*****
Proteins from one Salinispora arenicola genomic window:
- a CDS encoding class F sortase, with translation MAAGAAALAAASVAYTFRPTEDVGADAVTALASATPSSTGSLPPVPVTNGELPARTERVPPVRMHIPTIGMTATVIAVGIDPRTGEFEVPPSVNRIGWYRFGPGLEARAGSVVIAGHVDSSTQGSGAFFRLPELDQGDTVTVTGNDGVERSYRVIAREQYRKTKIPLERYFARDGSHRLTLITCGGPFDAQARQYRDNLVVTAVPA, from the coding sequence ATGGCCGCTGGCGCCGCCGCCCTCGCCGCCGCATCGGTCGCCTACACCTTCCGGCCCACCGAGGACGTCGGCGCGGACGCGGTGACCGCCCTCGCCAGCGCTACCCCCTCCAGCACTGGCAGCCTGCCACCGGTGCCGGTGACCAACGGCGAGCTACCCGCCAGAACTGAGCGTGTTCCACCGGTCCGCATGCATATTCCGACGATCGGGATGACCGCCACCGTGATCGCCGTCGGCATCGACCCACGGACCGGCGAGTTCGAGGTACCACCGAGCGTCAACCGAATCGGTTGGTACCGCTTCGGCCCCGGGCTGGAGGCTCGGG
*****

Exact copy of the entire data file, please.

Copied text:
Proteins from one Salinispora arenicola genomic window:
- a CDS encoding class F sortase, with translation MAAGAAALAAASVAYTFRPTEDVGADAVTALASATPSSTGSLPPVPVTNGELPARTERVPPVRMHIPTIGMTATVIAVGIDPRTGEFEVPPSVNRIGWYRFGPGLEARAGSVVIAGHVDSSTQGSGAFFRLPELDQGDTVTVTGNDGVERSYRVIAREQYRKTKIPLERYFARDGSHRLTLITCGGPFDAQARQYRDNLVVTAVPA, from the coding sequence ATGGCCGCTGGCGCCGCCGCCCTCGCCGCCGCATCGGTCGCCTACACCTTCCGGCCCACCGAGGACGTCGGCGCGGACGCGGTGACCGCCCTCGCCAGCGCTACCCCCTCCAGCACTGGCAGCCTGCCACCGGTGCCGGTGACCAACGGCGAGCTACCCGCCAGAACTGAGCGTGTTCCACCGGTCCGCATGCATATTCCGACGATCGGGATGACCGCCACCGTGATCGCCGTCGGCATCGACCCACGGACCGGCGAGTTCGAGGTACCACCGAGCGTCAACCGAATCGGTTGGTACCGCTTCGGCCCCGGGCTGGAGGCTCGGG